OBD2 is a term that is used in the automotive industry to refer to the onboard diagnostics system. It’s an upgraded version of OBD1 and has more advanced features than its predecessor.
Your OBD2 system utilizes 1 of 5 protocols depending on the make and model year of your vehicle. In short, protocols are different types of communication between your vehicle and your diagnostic tool. Any OBD2 compliant vehicle can communicate with any of the 5 communication protocols, you just have to have the right OBDii connector.
What Is OBD2?
OBDII or OBD2, a short form for On-Board Diagnostics Two, is a system that diagnoses a vehicle’s system and displays fault codes along with other information such as transmission and system performance.
Since 1996, OBD2 systems have been mandatory in every car driving in the USA, however, some older models that date back to 1996 or older do not support OBD2.
An OBD2 scan tool connects into an OBD system and diagnoses any issues within the car‘s processes, from the engine control unit (ECU) and ABS to SAS, emergency brake system, emissions system, and more. If there is a malfunction there will be a diagnostic trouble code (DTC) displayed, such as a check engine light icon.
What are OBD2 Protocols?
Generally, an OBD2 system has 5 protocols. Different models utilize different OBDii protocols. Your car might have a type A protocol or a type B. Both of these have a physical difference in their ports (connectors).
Type A connectors possess 16 teeth placed in two opposite rows. Each row has 8 diagnostic connectors that sandwich a single “tongue”.
Type B connectors possess 16 teeth as well, however, they sandwich the tongue in two parts.
Does My Vehicle Contain OBD2?
Every car that has been sold in the US for the past 20+ years contains an OBD2 system. However, if you want to check if your car has it or not, you can easily do it yourself.
All you need to do is look for the white sticker that says OBD2 compliant under the hood.
An even better option is to look for an OBD2 port under the dashboard where an OBD2 scanner connects.
Where Is The Connector Located?
The OBD2 port is usually in the same place as the Hum System. As it helps the network communicate with your car directly.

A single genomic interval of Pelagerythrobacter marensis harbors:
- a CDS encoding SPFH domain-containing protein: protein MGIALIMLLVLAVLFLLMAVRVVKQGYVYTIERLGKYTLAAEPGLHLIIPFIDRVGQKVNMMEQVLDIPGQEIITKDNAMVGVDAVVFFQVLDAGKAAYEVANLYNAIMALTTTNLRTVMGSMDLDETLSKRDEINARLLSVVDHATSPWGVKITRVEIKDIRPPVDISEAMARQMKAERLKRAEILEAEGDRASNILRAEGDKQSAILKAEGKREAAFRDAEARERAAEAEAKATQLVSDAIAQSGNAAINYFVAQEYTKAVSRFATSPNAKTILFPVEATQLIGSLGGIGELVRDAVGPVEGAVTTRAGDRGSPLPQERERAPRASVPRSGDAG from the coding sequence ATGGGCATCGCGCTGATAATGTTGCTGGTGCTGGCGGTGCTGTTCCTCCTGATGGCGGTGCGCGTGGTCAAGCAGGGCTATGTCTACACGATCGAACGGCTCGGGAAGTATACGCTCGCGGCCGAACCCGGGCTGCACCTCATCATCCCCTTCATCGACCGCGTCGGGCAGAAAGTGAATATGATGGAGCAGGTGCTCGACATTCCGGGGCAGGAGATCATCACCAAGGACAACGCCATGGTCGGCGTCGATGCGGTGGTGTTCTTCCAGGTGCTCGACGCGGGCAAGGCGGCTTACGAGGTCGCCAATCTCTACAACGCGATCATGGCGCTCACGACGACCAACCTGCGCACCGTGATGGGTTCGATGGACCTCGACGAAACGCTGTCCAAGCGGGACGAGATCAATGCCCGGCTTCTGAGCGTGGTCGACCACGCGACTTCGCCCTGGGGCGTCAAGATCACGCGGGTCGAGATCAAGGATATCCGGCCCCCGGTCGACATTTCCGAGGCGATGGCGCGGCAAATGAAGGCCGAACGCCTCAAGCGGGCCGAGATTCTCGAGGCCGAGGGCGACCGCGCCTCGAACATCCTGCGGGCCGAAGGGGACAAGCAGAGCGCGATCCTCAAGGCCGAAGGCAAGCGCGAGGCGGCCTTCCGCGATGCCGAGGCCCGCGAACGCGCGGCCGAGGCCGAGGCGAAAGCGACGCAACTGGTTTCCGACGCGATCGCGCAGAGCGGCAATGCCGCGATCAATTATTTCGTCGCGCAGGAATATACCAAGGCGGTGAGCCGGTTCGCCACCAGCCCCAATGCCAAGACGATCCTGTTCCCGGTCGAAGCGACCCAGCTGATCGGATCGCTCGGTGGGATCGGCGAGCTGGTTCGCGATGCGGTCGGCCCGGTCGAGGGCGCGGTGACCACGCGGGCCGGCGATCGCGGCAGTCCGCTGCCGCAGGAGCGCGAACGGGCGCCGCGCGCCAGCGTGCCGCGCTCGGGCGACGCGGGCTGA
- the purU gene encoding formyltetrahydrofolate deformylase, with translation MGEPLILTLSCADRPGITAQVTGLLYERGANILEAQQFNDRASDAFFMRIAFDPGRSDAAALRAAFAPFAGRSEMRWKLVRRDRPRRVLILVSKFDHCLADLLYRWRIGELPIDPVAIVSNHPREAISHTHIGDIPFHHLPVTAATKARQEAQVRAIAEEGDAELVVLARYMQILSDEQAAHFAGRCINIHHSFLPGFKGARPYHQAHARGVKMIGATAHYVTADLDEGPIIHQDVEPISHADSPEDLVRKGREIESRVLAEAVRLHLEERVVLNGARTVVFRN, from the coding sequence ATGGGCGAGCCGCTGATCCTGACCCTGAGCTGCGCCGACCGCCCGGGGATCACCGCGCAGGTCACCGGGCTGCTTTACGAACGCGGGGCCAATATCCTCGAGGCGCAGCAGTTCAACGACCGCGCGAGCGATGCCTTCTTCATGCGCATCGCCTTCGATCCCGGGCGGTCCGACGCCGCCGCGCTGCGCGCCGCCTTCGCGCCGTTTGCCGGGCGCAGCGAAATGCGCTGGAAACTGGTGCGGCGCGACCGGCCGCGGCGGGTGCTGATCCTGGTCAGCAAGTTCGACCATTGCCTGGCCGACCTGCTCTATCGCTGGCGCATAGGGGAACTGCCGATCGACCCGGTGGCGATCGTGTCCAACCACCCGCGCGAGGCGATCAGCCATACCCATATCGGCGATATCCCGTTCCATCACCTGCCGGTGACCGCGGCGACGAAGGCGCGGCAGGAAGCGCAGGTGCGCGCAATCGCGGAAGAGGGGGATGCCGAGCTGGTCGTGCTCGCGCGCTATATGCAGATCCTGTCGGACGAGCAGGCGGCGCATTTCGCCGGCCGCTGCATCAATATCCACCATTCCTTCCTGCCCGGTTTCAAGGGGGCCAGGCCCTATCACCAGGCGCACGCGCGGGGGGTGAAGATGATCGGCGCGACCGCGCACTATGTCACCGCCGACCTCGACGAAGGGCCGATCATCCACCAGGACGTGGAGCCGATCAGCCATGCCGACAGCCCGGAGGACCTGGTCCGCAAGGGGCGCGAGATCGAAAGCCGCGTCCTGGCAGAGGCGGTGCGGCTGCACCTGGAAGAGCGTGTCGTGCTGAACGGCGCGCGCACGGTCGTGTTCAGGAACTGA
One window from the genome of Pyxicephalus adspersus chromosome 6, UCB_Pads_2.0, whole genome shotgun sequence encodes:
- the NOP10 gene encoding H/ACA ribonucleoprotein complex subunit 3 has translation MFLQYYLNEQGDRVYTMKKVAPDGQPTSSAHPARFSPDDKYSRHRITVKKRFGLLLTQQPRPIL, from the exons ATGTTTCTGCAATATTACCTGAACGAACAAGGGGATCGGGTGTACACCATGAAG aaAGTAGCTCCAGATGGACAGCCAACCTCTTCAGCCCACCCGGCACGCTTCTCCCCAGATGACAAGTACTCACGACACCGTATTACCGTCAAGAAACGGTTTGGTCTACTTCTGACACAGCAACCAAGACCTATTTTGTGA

You can find the connector in one of these places depending upon the car model:
- Under the glove department.
- Under the dashboard, right beneath the steering column.
- A couple of feet away from the car’s centerline.
You can also find the location of your car’s connector by going here and feeding the details.
Types Of OBD2 Protocols
There are 5 types of OBD2 protocols:
- SAE J1850 – Ford
- SAE J1850 PWM – General Motors
- ISO 9141-2 – Asian and European vehicles, as well as Chrysler
- ISO 14230 KWP2000 – Asian vehicles
- ISO 15765-4/SAE J2480 (CAN) – US vehicles made after 2003
- SAE J1850 VPW: This OBD2 protocol is used by Ford.
- SAE J1850 PWM: General Motors utilizes this protocol.
- ISO 9141-2: You will find this protocol on Asian, Chrysler, and European cars.
- ISO 14230 KWP2000: This protocol is found in Asian vehicles.
- ISO 15765-4/SAE J2480 (CAN): You’ll find this protocol in many new cars as it was invented for cars that were not subjected to OBD2 standards by law. Since it couldn’t satisfy the OBD2 requirements for U.S vehicles that came before 2003. You will find this protocol in many vehicles made after 2008.
Which OBD2 Protocol is Supported By My Vehicle?
For a protocol to be J1850 PWM, pin 2 and pin 10 must be there in the connector (the connector must have metallic contacts inside pins 2, 4, 5, 10, and 16.)
J1850 VPW must have pin 2 (the connector must have material contacts inside pins 2, 4, 5, and 16, but not 10.)
ISO9141 and 14230 (KWP2000) must have pin 7 while pin 15 is optional (the connector must have metallic contacts inside pins 4, 5, 7, 15, plus 16.)
ISO 15765 (CAN) should have both the pins, 6 and 14 (the connector must have material contacts inside pins 4, 5, 6, 14 and 16.)
The alignment and availability of pins in the connector will determine your car’s specific protocol.
What Does Each Pin Do?
Looking at the DLC pinout, you can determine which OBD2 protocol your vehicle model supports. This is important because not every protocol connects with the scan tool in the same way. This is due to different OBD2 protocols in different models of cars.
Look at the internal teeth on the serial bus and determine which pins are in use and which are empty.
There are 8 pins at the top row and 8 pins at the bottom row. Here’s the use of every pin:
Pins On The Top
- Pin 1: Used for OEM COMM.
- Pin 2: J1850 Bus+ is located on this pin.
- Pin 3: OEM Reserved.
- Pin 4: Framework/car chassis ground.
- Pin 5: The sensor signal ground is held by this pin.
- Pin 6: OEM COMM. All modern cars might have this pin along with pin number 4, 5, 6, 15 and 16.
- Pin 7: This is the K-line.
- Pin 8: OEM Reserved.
Pins At The Bottom
- Pin 9: OEM COMM
- Pin 10: J1850 Bus- (negative)
- Pin 11, 12, 13, 14: OEM Reserved
- Pin 15: ISO 9141-2 L-line.
- Pin 16: Pin responsible for powering the scan adapter.
Now that you know how many pins are there and what are individual pins for, you can look at the protocol in your car and determine the pinout of the OBD2 scanner that will fit.
The Bottom line
If your car is younger than 1996 then it will most likely have an OBD2 system. Still not sure? Then you may take your car to a professional.